Does he ever answer YES? A resounding yes to that, and so often I can’t begin to tell of the ways. A  few weeks ago I asked him if I should resurrect my blog and begin to tell some stories again. A resounding yes came with the invitation to be a part of this very special community of writers… some who I knew from Two Writing Teachers and some who are becoming new friends. Thank you for blogging and commenting.





Joyful girl…God said, “YES”! Emily on her wedding day.



















coffee clutch


A new day, a new beginning—yesterday had ended in an unexplainable sorrow of not being understood in a place where normally I feel understood. Today was new, sunny, and promising as I started my scripture reading with my spill-proof coffee mug in hand.


I read what I wasn’t prepared for; I couldn’t have predicted it coming up in the text on my sunny, sunny day.


Jesus had just explained to the disciples what he would face on the cross, and spunky Peter had the nerve to take Jesus to the side and challenge his words.


Jesus responded with, “Get behind me Satan (he actually called Peter, his disciple Satan— ouch, that hurt as I scrawled it in my notebook).” HE continued, “You do not have in mind the concerns of God, but merely human concerns.” (Matthew 16:23)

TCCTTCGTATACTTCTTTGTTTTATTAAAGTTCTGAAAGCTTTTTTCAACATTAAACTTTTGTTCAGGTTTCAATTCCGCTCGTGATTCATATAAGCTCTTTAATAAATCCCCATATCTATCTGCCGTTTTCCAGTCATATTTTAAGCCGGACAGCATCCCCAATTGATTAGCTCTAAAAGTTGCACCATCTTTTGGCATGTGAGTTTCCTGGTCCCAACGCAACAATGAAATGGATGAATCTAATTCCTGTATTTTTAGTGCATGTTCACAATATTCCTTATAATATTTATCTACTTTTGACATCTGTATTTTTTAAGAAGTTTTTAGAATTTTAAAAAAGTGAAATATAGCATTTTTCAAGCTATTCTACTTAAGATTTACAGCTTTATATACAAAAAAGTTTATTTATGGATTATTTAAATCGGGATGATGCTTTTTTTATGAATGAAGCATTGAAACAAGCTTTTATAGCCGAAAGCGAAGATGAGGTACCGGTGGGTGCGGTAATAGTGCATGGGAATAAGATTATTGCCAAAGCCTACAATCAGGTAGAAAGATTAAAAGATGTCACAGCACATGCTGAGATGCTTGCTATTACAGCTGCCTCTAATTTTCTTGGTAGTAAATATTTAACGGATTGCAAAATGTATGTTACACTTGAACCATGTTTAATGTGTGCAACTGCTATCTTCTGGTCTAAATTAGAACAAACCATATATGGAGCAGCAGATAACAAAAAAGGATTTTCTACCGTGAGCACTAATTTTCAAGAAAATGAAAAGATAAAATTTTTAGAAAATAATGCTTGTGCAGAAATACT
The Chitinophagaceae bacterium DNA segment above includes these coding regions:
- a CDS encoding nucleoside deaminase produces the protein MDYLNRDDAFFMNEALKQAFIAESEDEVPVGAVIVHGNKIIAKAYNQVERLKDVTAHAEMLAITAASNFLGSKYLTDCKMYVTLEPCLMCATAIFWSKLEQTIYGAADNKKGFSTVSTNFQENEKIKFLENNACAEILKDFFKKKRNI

And that is me, in a cracked nutshell. I care about me, me, me… most often.


I play the game outwardly of caring for Dave, our kids, my friends who hold my same opinions, and our country, but they are mostly “merely human concerns.”


How do I turn this around? So I ask God.


He responds, “Well, at least today you are reading and listening to me. But quite often, Nancy, I feel like I’m just a big check on your ‘To Do’ list.”


“You’ve got my attention, God… is there more?” Secretly fearing the get behind me Satan remark that he said to Peter, I press on and read more of the passage.


“Nancy— give me a break! In your journal, you just wrote get behind me Satan, two seconds ago, after clicking on Facebook to get more gossip for your cause— glad you remembered something from my word, though.”


His sarcasm pinched, “Sorry, God. I went to bed last night, still angry.”


“Forgiven—I almost forgot, you asked if there was more. There is. Sadly, there’s a whole lifetime of sorry and trying to turn things around. But I want to let you know this—I love you with the kind of love that you’ll never know fully on your planet. Guess what?”


My shoulders sagged, “Now what?”


“Every single day, I look forward to coffee and talking.”


I murmured, “I love it too, more and more each day.” I added, “See you soon, on my walk.”


“See ya, Luv ya— I know you get that sixties talk. Remember I’m with you—”


“always— even to the end of the age,” I whispered.